Mortgages: Needlessly confusing and costing you too much

first-time-buyer-mortgages Sometimes, it is almost exactly like mortgage lenders are making everything so needlessly confusing that it puts consumers off from being able to work out what works best for them. Almost exactly like that.

Well, research has shown that homeowners are likely to be paying more than they need to because it is too difficult to compare mortgages.

The folks at Which!!! did a survey and they found that a paltry 3% of people were able to rank five two-year fixed mortgage deals in price order.

It looks like borrowers aren't being given clear information about mortgages and that lenders are charging a huge array of fees which are baffling everyone. These sneaky fees are one of the biggest problems in getting a mortgage that works for you.

Borrowers are faced with over 40 different fees and charges from lenders, from arrears fees to set-up costs, right through to final repayment charges and more. Administration costs will hit a borrowers account multiple times and arrangement fees are getting increasingly more expensive, doubling in the past five years, now averaging at £1,588.

Of course, lenders aren't helping as they're using different terminology and names for all these fees, which adds to the confusion for those trying to get a mortgage.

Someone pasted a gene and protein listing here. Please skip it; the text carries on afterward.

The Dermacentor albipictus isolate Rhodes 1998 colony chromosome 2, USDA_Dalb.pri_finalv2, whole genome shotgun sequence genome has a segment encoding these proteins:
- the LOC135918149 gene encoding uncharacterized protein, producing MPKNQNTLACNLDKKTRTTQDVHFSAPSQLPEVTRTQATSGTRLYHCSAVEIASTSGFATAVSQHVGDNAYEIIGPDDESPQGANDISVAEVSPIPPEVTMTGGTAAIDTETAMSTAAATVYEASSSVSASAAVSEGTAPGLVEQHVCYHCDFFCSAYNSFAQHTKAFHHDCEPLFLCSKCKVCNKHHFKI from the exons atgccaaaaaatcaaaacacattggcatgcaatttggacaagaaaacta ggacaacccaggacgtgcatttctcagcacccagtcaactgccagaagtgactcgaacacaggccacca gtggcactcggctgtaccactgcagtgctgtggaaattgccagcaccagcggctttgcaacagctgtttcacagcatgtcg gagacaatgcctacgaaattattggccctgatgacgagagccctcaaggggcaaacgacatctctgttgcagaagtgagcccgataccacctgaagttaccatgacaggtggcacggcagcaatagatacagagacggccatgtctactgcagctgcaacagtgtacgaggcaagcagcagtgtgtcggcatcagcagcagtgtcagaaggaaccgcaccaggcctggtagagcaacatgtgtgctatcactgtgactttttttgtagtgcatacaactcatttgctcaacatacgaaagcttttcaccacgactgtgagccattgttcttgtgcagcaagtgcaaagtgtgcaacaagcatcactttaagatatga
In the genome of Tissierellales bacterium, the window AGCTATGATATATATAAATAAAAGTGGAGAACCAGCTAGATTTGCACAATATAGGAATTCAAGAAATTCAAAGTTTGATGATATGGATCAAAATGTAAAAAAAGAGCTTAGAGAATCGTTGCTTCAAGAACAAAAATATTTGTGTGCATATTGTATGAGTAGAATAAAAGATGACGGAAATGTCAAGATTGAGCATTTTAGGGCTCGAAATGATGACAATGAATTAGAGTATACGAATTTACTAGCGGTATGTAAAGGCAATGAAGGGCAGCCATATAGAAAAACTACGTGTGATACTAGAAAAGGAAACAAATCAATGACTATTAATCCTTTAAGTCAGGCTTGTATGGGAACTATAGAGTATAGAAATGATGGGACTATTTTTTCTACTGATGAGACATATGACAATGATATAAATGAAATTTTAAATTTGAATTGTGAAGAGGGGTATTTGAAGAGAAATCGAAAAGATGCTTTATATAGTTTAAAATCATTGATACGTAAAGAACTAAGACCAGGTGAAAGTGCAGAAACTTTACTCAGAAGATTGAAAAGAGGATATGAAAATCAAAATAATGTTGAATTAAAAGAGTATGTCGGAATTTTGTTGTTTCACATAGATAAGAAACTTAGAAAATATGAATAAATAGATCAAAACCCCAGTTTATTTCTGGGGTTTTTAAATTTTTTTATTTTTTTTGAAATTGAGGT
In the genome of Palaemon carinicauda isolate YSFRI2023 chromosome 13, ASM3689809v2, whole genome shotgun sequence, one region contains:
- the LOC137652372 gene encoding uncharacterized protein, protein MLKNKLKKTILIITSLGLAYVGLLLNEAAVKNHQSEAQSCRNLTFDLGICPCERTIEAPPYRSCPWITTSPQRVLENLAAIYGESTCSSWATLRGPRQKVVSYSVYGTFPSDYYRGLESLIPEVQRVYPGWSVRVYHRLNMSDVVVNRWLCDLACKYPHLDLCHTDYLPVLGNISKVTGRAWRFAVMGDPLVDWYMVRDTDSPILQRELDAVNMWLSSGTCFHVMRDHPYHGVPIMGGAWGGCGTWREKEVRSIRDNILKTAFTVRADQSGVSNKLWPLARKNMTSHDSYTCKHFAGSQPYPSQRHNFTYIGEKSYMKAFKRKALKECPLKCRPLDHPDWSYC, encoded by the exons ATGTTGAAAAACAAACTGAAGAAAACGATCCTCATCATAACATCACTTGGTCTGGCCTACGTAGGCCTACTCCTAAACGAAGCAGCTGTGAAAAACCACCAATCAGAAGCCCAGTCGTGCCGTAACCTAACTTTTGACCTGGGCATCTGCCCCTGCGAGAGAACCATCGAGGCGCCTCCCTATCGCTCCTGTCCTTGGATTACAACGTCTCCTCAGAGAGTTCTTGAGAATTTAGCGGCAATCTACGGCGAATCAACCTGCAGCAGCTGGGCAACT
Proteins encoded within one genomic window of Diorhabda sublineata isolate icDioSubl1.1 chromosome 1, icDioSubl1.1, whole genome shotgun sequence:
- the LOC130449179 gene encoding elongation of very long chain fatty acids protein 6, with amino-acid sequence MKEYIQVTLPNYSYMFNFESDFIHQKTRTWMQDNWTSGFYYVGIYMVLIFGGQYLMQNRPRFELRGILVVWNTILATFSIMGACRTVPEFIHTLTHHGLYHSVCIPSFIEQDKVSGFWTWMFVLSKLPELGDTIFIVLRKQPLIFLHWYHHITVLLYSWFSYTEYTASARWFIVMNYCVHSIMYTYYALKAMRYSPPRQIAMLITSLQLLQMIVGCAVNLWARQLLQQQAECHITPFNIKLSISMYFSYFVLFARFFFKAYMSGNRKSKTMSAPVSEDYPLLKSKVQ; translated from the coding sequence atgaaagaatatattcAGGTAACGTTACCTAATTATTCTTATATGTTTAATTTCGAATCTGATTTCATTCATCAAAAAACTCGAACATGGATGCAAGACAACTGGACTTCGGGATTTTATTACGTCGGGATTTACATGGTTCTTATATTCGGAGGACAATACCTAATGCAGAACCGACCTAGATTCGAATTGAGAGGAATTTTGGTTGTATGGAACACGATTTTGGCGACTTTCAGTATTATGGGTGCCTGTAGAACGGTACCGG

So while you're looking at one lenders' APR, it might appear cheaper but all the hidden costs actually make it far more expensive than another.

George Osborne clearly needs to utilise the Autumn Statement to make mortgage price comparison easier for customers and enforce rules which make the full cost of mortgages much, much clearer.

1 comment

  • Alexis
    Price comparison sites show the APR and the arrangement fee because that's what most will ever need to pay attention to. When you apply for a mortgage you are then usually given a sheet with a list of all the 'extra' charges such as arrears fees and repayment holiday fees. If you want to compare arrears penalties, should be you be going for a mortgage anyway?

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